Loan move will aid development of PNE striker Connor Simpson

Preston North End's Connor SimpsonPreston North End's Connor Simpson
Preston North End's Connor Simpson
Preston boss Alex Neil says Connor Simpson's temporary switch to Lancaster City could be the first of a few loan spells to get him match-ready.

The 18-year-old front man joined the Dolly Blues last week, that the same move which Josh Earl made this time last year.

Neil is taking a long-term approach with Simpson who was signed from Hartlepool for £50,000 in January.

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Part of his remit is to help develop players for further down the line, not just now.

“Connor’s move is solely about getting games,” Neil told the Post.

“It is game time which he is lacking at the moment and he’ll get that at Lancaster.

“Even when Connor was at Hartlepool he didn’t play that often, he was mainly used as a substitute.

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“He is the type of player who needs to play games, it was the same with Jordan Hugill when you look at when he first came to the club.

“Bear in mind that Connor is only a kid, there is a lot of scope for him.

“He is going to need, like Ben Davies, a few loans under his belt to get him to the stage where he is used to playing men’s football regularly.”

Simpson’s debut for North End came last month against Aston Villa as a substitute in stoppage-time.

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Although only a brief taste, Villa Park wasn’t a bad venue for his first experience of playing in the Championship.

PNE are looking to have a group of young players feeding through into the first-team squad.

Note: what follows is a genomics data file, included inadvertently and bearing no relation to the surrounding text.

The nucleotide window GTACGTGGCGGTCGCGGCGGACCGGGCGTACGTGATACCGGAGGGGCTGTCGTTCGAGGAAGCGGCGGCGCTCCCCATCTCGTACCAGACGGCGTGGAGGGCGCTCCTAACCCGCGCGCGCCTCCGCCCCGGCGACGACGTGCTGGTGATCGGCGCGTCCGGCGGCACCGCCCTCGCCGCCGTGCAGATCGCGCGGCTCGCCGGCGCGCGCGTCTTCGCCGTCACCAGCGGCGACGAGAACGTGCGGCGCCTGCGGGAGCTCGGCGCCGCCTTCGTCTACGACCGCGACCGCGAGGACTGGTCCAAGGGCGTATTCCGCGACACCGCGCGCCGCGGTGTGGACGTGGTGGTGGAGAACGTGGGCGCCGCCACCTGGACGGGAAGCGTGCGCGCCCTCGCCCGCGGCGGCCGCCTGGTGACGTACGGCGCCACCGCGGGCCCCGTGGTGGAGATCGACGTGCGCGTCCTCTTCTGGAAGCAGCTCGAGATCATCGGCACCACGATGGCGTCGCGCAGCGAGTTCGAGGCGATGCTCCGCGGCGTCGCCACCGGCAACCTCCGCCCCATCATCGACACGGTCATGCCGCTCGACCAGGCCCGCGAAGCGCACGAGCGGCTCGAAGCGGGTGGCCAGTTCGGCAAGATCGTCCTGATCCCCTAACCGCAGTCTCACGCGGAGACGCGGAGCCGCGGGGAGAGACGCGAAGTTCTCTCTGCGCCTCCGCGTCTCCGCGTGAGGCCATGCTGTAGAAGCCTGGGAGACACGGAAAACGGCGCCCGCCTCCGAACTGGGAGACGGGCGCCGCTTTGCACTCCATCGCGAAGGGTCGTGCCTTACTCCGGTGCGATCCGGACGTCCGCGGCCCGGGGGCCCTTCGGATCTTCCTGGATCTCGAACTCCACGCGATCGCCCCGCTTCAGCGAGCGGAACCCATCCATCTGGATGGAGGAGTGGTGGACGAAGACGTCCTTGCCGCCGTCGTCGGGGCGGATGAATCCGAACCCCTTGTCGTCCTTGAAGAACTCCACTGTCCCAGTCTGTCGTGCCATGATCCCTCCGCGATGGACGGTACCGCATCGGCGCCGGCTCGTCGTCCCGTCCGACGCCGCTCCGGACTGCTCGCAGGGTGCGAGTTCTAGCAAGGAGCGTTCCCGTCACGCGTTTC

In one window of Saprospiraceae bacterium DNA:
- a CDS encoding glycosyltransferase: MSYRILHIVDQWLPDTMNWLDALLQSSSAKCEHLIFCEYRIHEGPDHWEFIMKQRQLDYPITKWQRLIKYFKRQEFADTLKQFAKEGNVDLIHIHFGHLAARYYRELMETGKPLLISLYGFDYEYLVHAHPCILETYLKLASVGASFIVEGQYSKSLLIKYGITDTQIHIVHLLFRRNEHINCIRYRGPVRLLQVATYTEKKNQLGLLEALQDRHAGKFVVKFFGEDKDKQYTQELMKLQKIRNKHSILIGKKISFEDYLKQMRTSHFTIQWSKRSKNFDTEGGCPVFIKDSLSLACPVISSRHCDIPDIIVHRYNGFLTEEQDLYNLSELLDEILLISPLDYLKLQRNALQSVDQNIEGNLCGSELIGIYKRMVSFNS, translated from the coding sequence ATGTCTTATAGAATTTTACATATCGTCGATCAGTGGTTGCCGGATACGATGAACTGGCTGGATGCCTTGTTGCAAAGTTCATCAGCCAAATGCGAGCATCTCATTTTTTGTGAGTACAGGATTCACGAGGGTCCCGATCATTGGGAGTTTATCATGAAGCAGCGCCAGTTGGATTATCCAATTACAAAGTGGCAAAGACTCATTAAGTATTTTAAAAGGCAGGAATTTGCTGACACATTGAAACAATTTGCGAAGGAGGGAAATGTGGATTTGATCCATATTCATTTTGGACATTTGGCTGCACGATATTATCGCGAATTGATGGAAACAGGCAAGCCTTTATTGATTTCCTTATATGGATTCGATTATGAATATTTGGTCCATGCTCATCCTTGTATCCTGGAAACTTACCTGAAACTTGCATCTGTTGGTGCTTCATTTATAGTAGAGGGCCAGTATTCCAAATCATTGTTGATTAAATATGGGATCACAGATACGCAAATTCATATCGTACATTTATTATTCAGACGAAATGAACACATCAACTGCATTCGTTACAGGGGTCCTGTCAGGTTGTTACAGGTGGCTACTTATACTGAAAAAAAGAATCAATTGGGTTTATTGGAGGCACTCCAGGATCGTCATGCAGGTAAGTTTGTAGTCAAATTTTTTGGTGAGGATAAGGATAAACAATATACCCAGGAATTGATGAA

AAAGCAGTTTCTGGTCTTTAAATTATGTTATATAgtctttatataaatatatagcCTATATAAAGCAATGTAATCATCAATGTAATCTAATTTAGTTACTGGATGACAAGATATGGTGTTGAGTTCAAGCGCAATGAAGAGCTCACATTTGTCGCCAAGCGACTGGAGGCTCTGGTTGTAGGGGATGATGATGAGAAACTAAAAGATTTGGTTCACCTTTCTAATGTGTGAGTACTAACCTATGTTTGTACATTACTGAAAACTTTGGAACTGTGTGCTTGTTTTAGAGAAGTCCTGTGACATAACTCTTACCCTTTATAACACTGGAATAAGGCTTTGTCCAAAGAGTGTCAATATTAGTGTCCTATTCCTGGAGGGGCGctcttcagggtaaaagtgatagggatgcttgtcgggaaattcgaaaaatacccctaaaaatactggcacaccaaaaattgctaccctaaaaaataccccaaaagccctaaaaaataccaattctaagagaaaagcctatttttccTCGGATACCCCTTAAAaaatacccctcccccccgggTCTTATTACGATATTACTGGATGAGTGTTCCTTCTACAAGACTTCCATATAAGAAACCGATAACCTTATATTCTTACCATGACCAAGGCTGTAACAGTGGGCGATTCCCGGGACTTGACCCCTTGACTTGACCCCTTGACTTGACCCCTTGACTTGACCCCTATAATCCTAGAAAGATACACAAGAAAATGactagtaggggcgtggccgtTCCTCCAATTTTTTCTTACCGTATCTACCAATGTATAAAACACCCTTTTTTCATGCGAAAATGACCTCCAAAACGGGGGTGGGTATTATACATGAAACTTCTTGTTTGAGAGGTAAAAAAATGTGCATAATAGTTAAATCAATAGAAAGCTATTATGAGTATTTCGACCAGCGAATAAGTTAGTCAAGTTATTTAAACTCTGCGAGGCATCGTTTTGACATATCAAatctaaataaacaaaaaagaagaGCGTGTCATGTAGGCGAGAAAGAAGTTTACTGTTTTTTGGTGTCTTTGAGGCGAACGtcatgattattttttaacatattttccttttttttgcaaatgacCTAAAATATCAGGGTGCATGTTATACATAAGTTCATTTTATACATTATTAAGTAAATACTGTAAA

Neil is firmly of the view that a club should always have an eye on the future.

“We are not solely building for this year and Connor is an example of that,” said Neil.

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“We have got Adam O’Reilly and Jack Baxter coming through, while Josh Earl has come through this season and is still only a baby in terms of the first-team.

“The future is bright for the club, I think it is negligent if you don’t plan for the future but it is amazing how many clubs don’t.

“I will tell you the reason why some don’t, it is because many managers see that they only have the job for two or three seasons, often less.

“If you can only plan for one season at a time, why would you go out of your way to sign someone who is only going to play in four years’ time when you aren’t there any more?

“The way we work here, we are building.

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“The day I leave, whenever that might be and for whatever reason, I want to be able to look back and think I have left the place in good nick and the team is potentially excellent for the next five, six, seven or eight years.

“My remit here is to make every player better and to win games and I work very hard to do that.”